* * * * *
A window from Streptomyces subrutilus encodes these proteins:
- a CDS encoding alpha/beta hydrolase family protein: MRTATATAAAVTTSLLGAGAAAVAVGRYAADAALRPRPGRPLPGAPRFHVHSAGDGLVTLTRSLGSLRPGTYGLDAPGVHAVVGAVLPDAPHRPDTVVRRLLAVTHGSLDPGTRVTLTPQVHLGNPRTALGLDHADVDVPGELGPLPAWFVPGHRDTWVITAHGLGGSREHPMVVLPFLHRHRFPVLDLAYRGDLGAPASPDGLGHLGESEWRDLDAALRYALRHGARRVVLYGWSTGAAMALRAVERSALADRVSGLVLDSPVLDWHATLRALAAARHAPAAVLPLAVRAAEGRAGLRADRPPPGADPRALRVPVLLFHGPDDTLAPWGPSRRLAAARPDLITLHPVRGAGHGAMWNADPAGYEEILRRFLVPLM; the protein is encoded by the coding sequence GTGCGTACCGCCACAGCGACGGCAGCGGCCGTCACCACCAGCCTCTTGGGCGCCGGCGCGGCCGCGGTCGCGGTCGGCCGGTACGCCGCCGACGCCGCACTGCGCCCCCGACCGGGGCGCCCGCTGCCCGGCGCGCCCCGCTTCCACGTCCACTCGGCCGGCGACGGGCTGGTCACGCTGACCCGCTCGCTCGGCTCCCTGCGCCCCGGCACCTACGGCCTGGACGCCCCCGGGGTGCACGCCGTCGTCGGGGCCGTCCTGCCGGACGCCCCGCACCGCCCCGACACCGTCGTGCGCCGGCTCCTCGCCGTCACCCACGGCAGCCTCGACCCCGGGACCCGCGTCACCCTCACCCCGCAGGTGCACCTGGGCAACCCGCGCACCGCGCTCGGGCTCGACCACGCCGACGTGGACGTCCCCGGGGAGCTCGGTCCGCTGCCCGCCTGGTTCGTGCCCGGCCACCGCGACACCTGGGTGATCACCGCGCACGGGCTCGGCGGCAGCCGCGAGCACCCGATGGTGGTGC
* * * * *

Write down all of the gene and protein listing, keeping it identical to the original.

A window from Streptomyces subrutilus encodes these proteins:
- a CDS encoding alpha/beta hydrolase family protein: MRTATATAAAVTTSLLGAGAAAVAVGRYAADAALRPRPGRPLPGAPRFHVHSAGDGLVTLTRSLGSLRPGTYGLDAPGVHAVVGAVLPDAPHRPDTVVRRLLAVTHGSLDPGTRVTLTPQVHLGNPRTALGLDHADVDVPGELGPLPAWFVPGHRDTWVITAHGLGGSREHPMVVLPFLHRHRFPVLDLAYRGDLGAPASPDGLGHLGESEWRDLDAALRYALRHGARRVVLYGWSTGAAMALRAVERSALADRVSGLVLDSPVLDWHATLRALAAARHAPAAVLPLAVRAAEGRAGLRADRPPPGADPRALRVPVLLFHGPDDTLAPWGPSRRLAAARPDLITLHPVRGAGHGAMWNADPAGYEEILRRFLVPLM; the protein is encoded by the coding sequence GTGCGTACCGCCACAGCGACGGCAGCGGCCGTCACCACCAGCCTCTTGGGCGCCGGCGCGGCCGCGGTCGCGGTCGGCCGGTACGCCGCCGACGCCGCACTGCGCCCCCGACCGGGGCGCCCGCTGCCCGGCGCGCCCCGCTTCCACGTCCACTCGGCCGGCGACGGGCTGGTCACGCTGACCCGCTCGCTCGGCTCCCTGCGCCCCGGCACCTACGGCCTGGACGCCCCCGGGGTGCACGCCGTCGTCGGGGCCGTCCTGCCGGACGCCCCGCACCGCCCCGACACCGTCGTGCGCCGGCTCCTCGCCGTCACCCACGGCAGCCTCGACCCCGGGACCCGCGTCACCCTCACCCCGCAGGTGCACCTGGGCAACCCGCGCACCGCGCTCGGGCTCGACCACGCCGACGTGGACGTCCCCGGGGAGCTCGGTCCGCTGCCCGCCTGGTTCGTGCCCGGCCACCGCGACACCTGGGTGATCACCGCGCACGGGCTCGGCGGCAGCCGCGAGCACCCGATGGTGGTGC